panic% make 
cp lib/CPAN/ blib/lib/CPAN/
cp lib/Bundle/ blib/lib/Bundle/
cp lib/CPAN/ blib/lib/CPAN/
cp lib/ blib/lib/
cp lib/CPAN/ blib/lib/CPAN/
cp cpan blib/script/cpan
/usr/bin/perl -I/usr/lib/perl5/5.6.1/i386-linux 
              -I/usr/lib/perl5/5.6.1 -MExtUtils::MakeMaker
              -e "MY->fixin(shift)" blib/script/cpan
Manifying blib/man3/CPAN::Nox.3
Manifying blib/man3/Bundle::CPAN.3
Manifying blib/man3/CPAN::Admin.3
Manifying blib/man3/CPAN.3
Manifying blib/man3/CPAN::FirstTime.3

panic% make test
PERL_DL_NONLAZY=1 /usr/bin/perl -Iblib/arch -Iblib/lib 
-I/usr/lib/perl5/5.6.1/i386-linux -I/usr/lib/perl5/5.6.1 
-e 'use Test::Harness qw(&runtests $verbose);
   $verbose=0; runtests @ARGV;' 
All tests successful.
Files=2, Tests=31,  3 wallclock secs ( 1.22 cusr +  0.91 csys =  2.13 CPU)

Become root if you need to install the module on the whole system:

panic% su
<root password>

panic# make install
Installing /usr/lib/perl5/man/man3/CPAN::Nox.3
Installing /usr/lib/perl5/man/man3/Bundle::CPAN.3
Installing /usr/lib/perl5/man/man3/CPAN::Admin.3
Installing /usr/lib/perl5/man/man3/CPAN.3
Installing /usr/lib/perl5/man/man3/CPAN::FirstTime.3
Writing /usr/lib/perl5/5.6.1/i386-linux/auto/CPAN/.packlist
Appending installation info to /usr/lib/perl5/5.6.1/i386-linux/perllocal.pod

Using the CPAN Shell

A simpler way to do the same thing is to use Andreas Koenig's wonderful CPAN shell (recent Perl versions come bundled with this module). With it, you can download, build, and install Perl modules from a simple command-line shell. The following illustrates a typical session in which we install the Apache::VMonitor module:

panic% perl -MCPAN -e shell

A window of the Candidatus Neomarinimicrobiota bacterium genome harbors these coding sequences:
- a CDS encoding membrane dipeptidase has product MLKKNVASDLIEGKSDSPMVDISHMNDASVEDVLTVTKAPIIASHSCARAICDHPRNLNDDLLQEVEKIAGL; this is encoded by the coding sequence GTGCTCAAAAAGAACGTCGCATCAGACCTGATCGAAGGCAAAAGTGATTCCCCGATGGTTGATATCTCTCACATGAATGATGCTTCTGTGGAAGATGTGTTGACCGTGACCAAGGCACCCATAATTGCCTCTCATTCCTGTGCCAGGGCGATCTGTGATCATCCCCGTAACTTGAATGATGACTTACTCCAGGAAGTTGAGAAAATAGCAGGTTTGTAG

cpan shell -- CPAN exploration and modules installation (v1.60)
ReadLine support enabled

cpan> install Apache::VMonitor
Running install for module Apache::VMonitor
Running make for S/ST/STAS/Apache-VMonitor-0.6.tar.gz
Fetching with LWP:
Fetching with LWP:
Checksum for /root/.cpan/sources/authors/id/S/ST/STAS/Apache-VMonitor-0.6.tar.gz ok
Apache-VMonitor-0.6/ Going to build S/ST/STAS/Apache-VMonitor-0.6.tar.gz

Checking for Apache::Scoreboard...ok
Checking for GTop...ok
Checking for Time::HiRes...ok
Checking for mod_perl...ok
Checking if your kit is complete...
Looks good
Writing Makefile for Apache::VMonitor
cp blib/lib/Apache/
Manifying blib/man3/Apache::VMonitor.3
  /usr/bin/make  -- OK
Running make test
No tests defined for Apache::VMonitor extension.
  /usr/bin/make test -- OK
Running make install
Installing /usr/lib/perl5/site_perl/5.6.1/Apache/
Installing /usr/lib/perl5/man/man3/Apache::VMonitor.3
Writing /usr/lib/perl5/site_perl/5.6.1/i386-linux/auto/Apache/VMonitor/.packlist
Appending installation info to /usr/lib/perl5/5.6.1/i386-linux/perllocal.pod
  /usr/bin/make install UNINST=1 -- OK

cpan> exit

Notice that the CPAN shell fetches the CHECKSUMS file and verifies that the package hasn't been tampered with.

The latest CPAN module comes with a small utility called cpan, which you can use to start the CPAN shell:

panic% cpan

cpan shell -- CPAN exploration and modules installation (v1.60)
ReadLine support enabled

Using the Perl Package Manager

If you are using ActivePerl on Windows, or the Perl/Apache/mod_perl binary distribution discussed in Chapter 2, you will have access to a handy utility called ppm. This program installs Perl modules from archives separate from the CPAN that contain precompiled versions of certain modules.

For first-time configuration, do the following:

C:\> ppm
PPM interactive shell (2.1.5) - type 'help' for available commands.
PPM> set repository theoryx5
PPM> set repository oi
PPM> set save
PPM> quit

These steps will allow you to access a number of interesting packages not available from the ActiveState archive (including mod_perl). To see a list of these packages, type search in the PPM interactive shell, or visit and

Now, when you want to install a module, issue the following commands:

C:\> ppm
PPM> install Some::Module
PPM> quit

It's as easy as that! Alternatively, you might want to do it directly:

C:\> ppm install Some::Module

This will have the same effect.

    Part I: mod_perl Administration
    Part II: mod_perl Performance
    Part VI: Appendixes